Written in a wild stream of consciousness narration in the best tradition of Virginia Woolf and Nathalie Sarraute, and embedded in a current trend of elusive violence so ingrained in contemporary Latin American fiction, Feebleminded follows the pair on a roller coaster of extreme emotions and examinations into the biographies of their own bodies where everything - from a childhood without answers to a desolate, loveless present - has been buried.
Told through brief but extremely powerful chapters, this short lyrical novel follows Die, My Love as the second part in what Harwicz has termed an 'involuntary trilogy'. An incredibly insightful interrogation on the human condition, desire and the burden of deep-rooted family mandates.
Wind that Lays Waste by Selva Almada
The Wind That Lays Waste begins in the great pause before a storm. Reverend Pearson is evangelizing across the Argentinian countryside with Leni, his teenage daughter, when their car breaks down. This act of God or fate leads them to the workshop and home of an aging mechanic called Gringo Brauer and a young boy named Tapioca.
As a long day passes, curiosity and intrigue transform into an unexpected intimacy between four people: one man who believes deeply in God, morality, and his own righteousness, and another whose life experiences have only entrenched his moral relativism and mild apathy; a quietly earnest and idealistic mechanic's assistant, and a restless, skeptical preacher's daughter. As tensions between these characters ebb and flow, beliefs are questioned and allegiances are tested, until finally the growing storm breaks over the plains.
Selva Almada's exquisitely crafted debut, with its limpid and confident prose, is profound and poetic, a tactile experience of the mountain, the sun, the squat trees, the broken cars, the sweat-stained shirts, and the destroyed lives. The Wind That Lays Waste is a philosophical, beautiful, and powerfully distinctive novel that marks the arrival in English of an author whose talent and poise are undeniable.
After the Winter by Guadalupe Nettel
"This taut, atmospheric novel is an ode to the complicated heartbreak of loving what will forever be just out of reach." -Laura van den Berg, award-winning author of The Third Hotel
Claudio's apartment faces a wall. Rising from bed, he sets his feet on the floor at the same time, to ground himself. Cecilia sits at her window, contemplating a cemetery, the radio her best companion. In parallel and entwining stories that move from Havana to Paris to New York City, no routine, no argument for the pleasures of solitude, can withstand our most human drive to find ourselves in another, and fall in love. And no depth of emotion can protect us from love's inevitable loss.
All My Goodbyes by Mariana Dimópulos
A young Argentinian woman feels her identity is in pieces. Diffident, self-critical, wary of commitment, she is condemned, or condemns herself, to repeated acts of departure, from places, parents, and lovers. Then, arriving in the southernmost region of Patagonia, she convinces herself she has found happiness, until she's caught up in the horrific murders that haunt her story.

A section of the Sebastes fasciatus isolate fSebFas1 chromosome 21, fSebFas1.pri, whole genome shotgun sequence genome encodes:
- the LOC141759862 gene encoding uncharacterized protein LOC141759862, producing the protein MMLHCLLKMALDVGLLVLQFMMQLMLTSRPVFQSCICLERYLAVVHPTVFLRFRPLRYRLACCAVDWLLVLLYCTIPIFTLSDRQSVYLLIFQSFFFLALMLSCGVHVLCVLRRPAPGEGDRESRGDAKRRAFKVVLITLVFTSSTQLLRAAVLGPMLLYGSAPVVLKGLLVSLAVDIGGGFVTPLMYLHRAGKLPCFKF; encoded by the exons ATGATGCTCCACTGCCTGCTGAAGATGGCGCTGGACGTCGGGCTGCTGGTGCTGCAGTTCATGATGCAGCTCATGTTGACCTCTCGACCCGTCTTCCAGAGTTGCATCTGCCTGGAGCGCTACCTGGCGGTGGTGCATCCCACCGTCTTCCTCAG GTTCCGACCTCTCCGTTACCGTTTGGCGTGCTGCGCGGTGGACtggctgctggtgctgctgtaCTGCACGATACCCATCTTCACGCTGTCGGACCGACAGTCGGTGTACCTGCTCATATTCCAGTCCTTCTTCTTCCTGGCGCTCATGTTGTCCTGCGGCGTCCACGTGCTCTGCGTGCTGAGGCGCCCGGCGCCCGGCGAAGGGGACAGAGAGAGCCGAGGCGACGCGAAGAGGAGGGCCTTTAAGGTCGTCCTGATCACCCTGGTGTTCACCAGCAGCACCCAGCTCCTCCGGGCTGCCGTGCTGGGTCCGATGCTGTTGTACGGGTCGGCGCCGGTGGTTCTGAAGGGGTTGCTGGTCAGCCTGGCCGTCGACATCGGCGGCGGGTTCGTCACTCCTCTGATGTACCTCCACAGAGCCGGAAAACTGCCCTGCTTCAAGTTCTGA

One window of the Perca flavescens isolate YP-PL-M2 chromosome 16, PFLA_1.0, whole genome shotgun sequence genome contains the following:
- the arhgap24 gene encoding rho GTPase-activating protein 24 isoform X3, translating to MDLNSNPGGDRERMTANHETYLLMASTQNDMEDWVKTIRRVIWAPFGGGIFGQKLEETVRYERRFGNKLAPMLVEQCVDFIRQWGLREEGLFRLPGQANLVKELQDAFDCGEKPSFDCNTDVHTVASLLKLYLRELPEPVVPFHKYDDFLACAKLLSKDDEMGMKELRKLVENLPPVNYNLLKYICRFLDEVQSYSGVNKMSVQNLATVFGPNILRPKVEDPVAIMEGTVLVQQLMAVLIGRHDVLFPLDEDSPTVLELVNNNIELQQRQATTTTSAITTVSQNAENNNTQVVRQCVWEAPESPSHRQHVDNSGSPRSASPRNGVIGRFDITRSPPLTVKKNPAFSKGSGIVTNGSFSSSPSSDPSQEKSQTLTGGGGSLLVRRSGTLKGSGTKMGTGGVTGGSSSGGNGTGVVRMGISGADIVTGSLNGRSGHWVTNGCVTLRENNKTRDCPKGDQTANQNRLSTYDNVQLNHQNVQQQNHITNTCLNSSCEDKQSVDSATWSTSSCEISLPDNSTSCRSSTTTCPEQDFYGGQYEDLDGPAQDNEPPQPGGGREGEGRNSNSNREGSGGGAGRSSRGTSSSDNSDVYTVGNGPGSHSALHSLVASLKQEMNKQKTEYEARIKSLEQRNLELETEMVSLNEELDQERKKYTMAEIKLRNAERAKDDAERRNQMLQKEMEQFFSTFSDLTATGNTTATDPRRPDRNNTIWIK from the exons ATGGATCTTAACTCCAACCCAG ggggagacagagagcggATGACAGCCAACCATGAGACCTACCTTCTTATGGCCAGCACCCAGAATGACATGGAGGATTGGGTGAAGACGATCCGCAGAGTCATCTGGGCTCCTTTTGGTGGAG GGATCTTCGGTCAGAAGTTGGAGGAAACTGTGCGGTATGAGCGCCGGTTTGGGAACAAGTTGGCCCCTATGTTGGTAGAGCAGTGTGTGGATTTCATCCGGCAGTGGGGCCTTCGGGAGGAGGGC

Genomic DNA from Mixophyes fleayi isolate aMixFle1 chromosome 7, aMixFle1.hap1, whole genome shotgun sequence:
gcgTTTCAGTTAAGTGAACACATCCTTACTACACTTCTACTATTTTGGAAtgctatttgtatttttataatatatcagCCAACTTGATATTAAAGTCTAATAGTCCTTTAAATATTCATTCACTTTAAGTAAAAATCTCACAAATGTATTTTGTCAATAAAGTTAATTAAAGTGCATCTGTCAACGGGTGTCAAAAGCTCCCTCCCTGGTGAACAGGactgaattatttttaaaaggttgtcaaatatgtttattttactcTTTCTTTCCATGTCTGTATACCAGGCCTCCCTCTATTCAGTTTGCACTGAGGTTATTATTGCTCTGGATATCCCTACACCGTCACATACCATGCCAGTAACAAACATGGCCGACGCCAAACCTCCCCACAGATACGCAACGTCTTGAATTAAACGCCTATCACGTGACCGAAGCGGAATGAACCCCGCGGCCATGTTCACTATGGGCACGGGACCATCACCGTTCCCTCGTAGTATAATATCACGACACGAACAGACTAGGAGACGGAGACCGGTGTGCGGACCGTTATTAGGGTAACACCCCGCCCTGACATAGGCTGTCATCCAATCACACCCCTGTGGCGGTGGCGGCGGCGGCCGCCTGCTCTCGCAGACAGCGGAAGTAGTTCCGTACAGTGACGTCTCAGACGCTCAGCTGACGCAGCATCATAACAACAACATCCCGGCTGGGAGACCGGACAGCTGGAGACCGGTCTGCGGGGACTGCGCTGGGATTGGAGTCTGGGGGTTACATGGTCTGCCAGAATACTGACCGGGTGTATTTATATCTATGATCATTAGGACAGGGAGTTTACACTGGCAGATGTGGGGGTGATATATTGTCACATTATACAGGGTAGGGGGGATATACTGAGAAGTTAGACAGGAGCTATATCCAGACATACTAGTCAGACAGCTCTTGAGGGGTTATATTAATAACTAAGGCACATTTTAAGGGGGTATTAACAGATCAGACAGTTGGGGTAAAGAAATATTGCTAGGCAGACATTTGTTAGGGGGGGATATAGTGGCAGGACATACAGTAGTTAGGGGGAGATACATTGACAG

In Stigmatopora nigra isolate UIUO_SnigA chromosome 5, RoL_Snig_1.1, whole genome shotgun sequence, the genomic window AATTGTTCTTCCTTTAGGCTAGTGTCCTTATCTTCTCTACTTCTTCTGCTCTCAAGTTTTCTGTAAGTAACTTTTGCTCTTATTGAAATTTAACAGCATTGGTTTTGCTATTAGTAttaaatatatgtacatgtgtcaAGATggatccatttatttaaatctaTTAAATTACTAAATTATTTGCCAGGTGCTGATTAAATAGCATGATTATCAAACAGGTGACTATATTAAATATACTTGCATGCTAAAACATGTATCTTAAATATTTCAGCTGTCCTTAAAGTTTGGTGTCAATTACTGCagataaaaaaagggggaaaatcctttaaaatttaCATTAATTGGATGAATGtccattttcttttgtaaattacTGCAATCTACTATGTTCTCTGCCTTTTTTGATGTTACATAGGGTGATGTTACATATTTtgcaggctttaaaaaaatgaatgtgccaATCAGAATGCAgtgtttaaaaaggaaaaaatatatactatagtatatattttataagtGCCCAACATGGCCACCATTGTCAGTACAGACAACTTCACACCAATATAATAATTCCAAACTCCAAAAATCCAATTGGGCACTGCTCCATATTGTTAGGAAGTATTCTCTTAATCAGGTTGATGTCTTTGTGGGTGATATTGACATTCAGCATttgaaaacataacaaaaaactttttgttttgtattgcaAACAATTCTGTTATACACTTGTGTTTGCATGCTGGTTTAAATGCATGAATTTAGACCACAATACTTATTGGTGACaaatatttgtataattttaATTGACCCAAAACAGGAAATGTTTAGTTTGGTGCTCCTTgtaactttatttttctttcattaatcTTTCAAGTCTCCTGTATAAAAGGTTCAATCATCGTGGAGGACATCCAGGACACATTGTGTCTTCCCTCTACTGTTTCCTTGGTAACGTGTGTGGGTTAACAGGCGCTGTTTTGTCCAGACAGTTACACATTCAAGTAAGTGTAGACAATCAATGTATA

The Dinner Guest by Gabriela Ybarra
The Dinner Guest is Gabriela Ybarra's prizewinning literary debut: a singular autobiographical novel piecing together the kidnap and murder of her grandfather by terrorists, reflecting on the personal impact of private pain and public tragedy. The story goes that in my family there's an extra dinner guest at every meal. He's invisible, but always there. He has a plate, glass, knife and fork. Every so often he appears, casts his shadow over the table, and erases one of those present. The first to vanish was my grandfather. In 1977, three terrorists broke into Gabriela Ybarra's grandfather's home, and pointed a gun at him in the shower. This was the last time his family saw him alive, and his kidnapping played out in the press, culminating in his murder.Y barra first heard the story when she was eight, but it was only after her mother's death, years later, that she felt the need to go deeper and discover more about her family's past. The Dinner Guest is a novel with the feel of documentary non-fiction. It connects two life-changing events-the very public death of Ybarra's grandfather, and the more private pain as her mother dies from cancer and Gabriela cares for her. Devastating and luminous, the book is an investigation, marking the arrival of a talented new voice in international fiction.
False Calm by María Sonia Cristoff
Part reportage, part personal essay, part travelogue, False Calm is the breakout work by Argentinian author María Sonia Cristoff. Writing against romantic portrayals of Patagonia, Cristoff returns home to chronicle the ghost towns left behind by the oil boom. In prose that showcases her sharp powers of observation, Cristoff explores Patagonia's complicated legacy through the lost stories of its people and the desolate places they inhabit.
We All Loved Cowboys by Carol Bensimon
After a falling out, Cora and Julia reunite for a long-planned road trip through Brazil. As they drive from town to town, the complications of their friendship resurface. By the end of the trip, they must decide what the future holds, in a queer, coming-of-age debut novel that has been celebrated in Brazil.
August by Romina Paula